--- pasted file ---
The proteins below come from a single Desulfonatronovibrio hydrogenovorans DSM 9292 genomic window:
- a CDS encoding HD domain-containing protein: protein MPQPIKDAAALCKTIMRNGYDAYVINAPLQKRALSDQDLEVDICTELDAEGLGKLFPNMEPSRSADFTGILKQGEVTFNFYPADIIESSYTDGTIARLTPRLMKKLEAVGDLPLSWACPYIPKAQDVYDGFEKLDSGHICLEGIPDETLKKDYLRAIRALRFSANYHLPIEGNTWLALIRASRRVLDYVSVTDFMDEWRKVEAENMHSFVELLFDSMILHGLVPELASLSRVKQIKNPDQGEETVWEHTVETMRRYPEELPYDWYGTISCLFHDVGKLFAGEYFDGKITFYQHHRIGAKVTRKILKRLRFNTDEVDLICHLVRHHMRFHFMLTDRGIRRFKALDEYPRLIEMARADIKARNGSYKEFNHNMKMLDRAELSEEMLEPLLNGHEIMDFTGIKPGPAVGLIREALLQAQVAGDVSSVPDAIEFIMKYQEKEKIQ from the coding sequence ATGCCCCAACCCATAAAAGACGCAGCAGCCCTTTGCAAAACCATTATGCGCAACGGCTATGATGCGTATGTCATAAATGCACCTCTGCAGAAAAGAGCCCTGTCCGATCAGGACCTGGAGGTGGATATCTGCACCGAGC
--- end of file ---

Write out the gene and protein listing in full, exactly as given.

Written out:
The proteins below come from a single Desulfonatronovibrio hydrogenovorans DSM 9292 genomic window:
- a CDS encoding HD domain-containing protein: protein MPQPIKDAAALCKTIMRNGYDAYVINAPLQKRALSDQDLEVDICTELDAEGLGKLFPNMEPSRSADFTGILKQGEVTFNFYPADIIESSYTDGTIARLTPRLMKKLEAVGDLPLSWACPYIPKAQDVYDGFEKLDSGHICLEGIPDETLKKDYLRAIRALRFSANYHLPIEGNTWLALIRASRRVLDYVSVTDFMDEWRKVEAENMHSFVELLFDSMILHGLVPELASLSRVKQIKNPDQGEETVWEHTVETMRRYPEELPYDWYGTISCLFHDVGKLFAGEYFDGKITFYQHHRIGAKVTRKILKRLRFNTDEVDLICHLVRHHMRFHFMLTDRGIRRFKALDEYPRLIEMARADIKARNGSYKEFNHNMKMLDRAELSEEMLEPLLNGHEIMDFTGIKPGPAVGLIREALLQAQVAGDVSSVPDAIEFIMKYQEKEKIQ from the coding sequence ATGCCCCAACCCATAAAAGACGCAGCAGCCCTTTGCAAAACCATTATGCGCAACGGCTATGATGCGTATGTCATAAATGCACCTCTGCAGAAAAGAGCCCTGTCCGATCAGGACCTGGAGGTGGATATCTGCACCGAGC